A Resurrectionist Vocation Minute for January 29, 4th Sunday in Ordinary Time


Growing up, whenever I heard the Beatitudes read at Mass, I used to think they were just another item on the list of things we Catholics are supposed to do.  There’s the 10 commandments, the 8 beatitudes, and other things on top of that.  I suppose it’s because it was the only category I had in my mind – “do this” “don’t do that”. 

But if you notice, the Beatitudes are not actually commands.  They do not begin with “Thou shalt” or “Thou shall not.”  They don’t actually tell us to do anything.  Instead, they describe eight life situations, which Jesus says – to the surprise of those who hear it – are “blessed.”  

Generally when we think of being “blessed” we think of things like success, material prosperity, nice weather, things going our way, etc.  But take an honest look at the Beatitudes.  Imagine yourself in the midst of an experience of one of those things.  Would you really call that “blessed”?

The Beatitudes reflect another way of living – not just one more item to add to our already overflowing list of things to do or concerns in this life.  In fact, if you think about it, what are the Beatitudes but a description of Jesus’ own life?  Does Jesus not fit into each of those life situations that they describe?  And what is the goal of each and every vocation – whether it is to marriage, religious life, priesthood, or single life in the world?  It is that Jesus’ life becomes more and more present in our own lives, so that He can live and love through us.  It’s for this reason, paragraph 1717 of the Catechism says:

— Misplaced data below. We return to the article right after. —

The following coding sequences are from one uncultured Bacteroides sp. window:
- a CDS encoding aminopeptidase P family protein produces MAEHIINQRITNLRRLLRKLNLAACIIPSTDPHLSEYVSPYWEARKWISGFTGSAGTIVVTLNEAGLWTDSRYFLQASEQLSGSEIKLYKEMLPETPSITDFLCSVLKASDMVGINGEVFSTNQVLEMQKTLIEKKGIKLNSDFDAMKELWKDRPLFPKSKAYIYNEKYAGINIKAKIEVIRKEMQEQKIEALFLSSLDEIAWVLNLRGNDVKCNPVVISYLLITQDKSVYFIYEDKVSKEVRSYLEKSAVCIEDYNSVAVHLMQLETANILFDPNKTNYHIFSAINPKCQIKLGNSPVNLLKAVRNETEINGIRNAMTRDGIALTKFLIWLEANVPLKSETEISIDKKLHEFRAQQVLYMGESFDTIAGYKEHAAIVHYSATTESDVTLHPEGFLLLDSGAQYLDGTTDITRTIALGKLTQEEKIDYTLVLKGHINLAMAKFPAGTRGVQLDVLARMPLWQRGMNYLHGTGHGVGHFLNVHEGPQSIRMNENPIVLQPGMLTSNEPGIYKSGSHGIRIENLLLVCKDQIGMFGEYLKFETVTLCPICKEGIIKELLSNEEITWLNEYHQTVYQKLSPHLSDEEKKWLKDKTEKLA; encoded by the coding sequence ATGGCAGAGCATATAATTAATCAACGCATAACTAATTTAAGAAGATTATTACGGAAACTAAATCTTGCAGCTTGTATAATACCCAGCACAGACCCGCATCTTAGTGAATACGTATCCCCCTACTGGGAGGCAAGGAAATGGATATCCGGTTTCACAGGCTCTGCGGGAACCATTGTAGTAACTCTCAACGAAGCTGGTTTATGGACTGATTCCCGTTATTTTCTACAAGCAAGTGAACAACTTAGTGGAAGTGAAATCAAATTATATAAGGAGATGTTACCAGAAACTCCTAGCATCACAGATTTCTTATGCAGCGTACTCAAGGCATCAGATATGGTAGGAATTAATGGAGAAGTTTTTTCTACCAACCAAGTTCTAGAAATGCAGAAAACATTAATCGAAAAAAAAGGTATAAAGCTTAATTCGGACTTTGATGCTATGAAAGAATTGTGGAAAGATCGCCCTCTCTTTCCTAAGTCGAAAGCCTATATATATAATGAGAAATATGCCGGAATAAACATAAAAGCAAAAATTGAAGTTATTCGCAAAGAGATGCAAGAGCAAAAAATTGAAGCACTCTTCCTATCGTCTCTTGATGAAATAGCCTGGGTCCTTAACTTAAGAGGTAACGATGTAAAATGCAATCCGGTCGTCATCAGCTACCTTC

“… [The Beatitudes] express the vocation of the faithful associated with the glory of his Passion and Resurrection;”

We all want to be happy.  But do we want to be blessed?  The question of “what is my vocation?” is really just “how is God calling me to live my life, so that Jesus’ life and love will shine through me for others?”  Then, as Jesus says, we will be blessed.  The Greek word that appears there in the Beatitudes, μακάριος, (ma-car-ee-os) can also be translated as: happy. 

“...Grant that we may be inwardly renewed; dying to ourselves in order that you may live in us..” 

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